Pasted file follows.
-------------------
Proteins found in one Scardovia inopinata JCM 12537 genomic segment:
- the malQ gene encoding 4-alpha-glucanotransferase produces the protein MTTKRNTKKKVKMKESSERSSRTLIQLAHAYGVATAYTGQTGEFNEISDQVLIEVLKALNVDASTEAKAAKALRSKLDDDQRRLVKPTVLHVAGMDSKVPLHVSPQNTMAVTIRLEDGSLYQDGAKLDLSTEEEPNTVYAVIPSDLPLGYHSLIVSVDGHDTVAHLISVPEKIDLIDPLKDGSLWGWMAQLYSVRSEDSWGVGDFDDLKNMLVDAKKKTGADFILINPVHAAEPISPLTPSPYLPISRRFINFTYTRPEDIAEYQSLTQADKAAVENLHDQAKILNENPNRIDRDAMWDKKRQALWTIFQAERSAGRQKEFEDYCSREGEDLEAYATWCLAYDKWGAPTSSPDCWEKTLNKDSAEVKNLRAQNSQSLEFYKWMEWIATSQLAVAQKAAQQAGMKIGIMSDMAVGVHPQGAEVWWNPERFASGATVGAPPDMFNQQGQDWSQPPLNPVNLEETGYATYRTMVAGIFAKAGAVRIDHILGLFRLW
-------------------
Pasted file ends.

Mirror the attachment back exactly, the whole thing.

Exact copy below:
Proteins found in one Scardovia inopinata JCM 12537 genomic segment:
- the malQ gene encoding 4-alpha-glucanotransferase produces the protein MTTKRNTKKKVKMKESSERSSRTLIQLAHAYGVATAYTGQTGEFNEISDQVLIEVLKALNVDASTEAKAAKALRSKLDDDQRRLVKPTVLHVAGMDSKVPLHVSPQNTMAVTIRLEDGSLYQDGAKLDLSTEEEPNTVYAVIPSDLPLGYHSLIVSVDGHDTVAHLISVPEKIDLIDPLKDGSLWGWMAQLYSVRSEDSWGVGDFDDLKNMLVDAKKKTGADFILINPVHAAEPISPLTPSPYLPISRRFINFTYTRPEDIAEYQSLTQADKAAVENLHDQAKILNENPNRIDRDAMWDKKRQALWTIFQAERSAGRQKEFEDYCSREGEDLEAYATWCLAYDKWGAPTSSPDCWEKTLNKDSAEVKNLRAQNSQSLEFYKWMEWIATSQLAVAQKAAQQAGMKIGIMSDMAVGVHPQGAEVWWNPERFASGATVGAPPDMFNQQGQDWSQPPLNPVNLEETGYATYRTMVAGIFAKAGAVRIDHILGLFRLW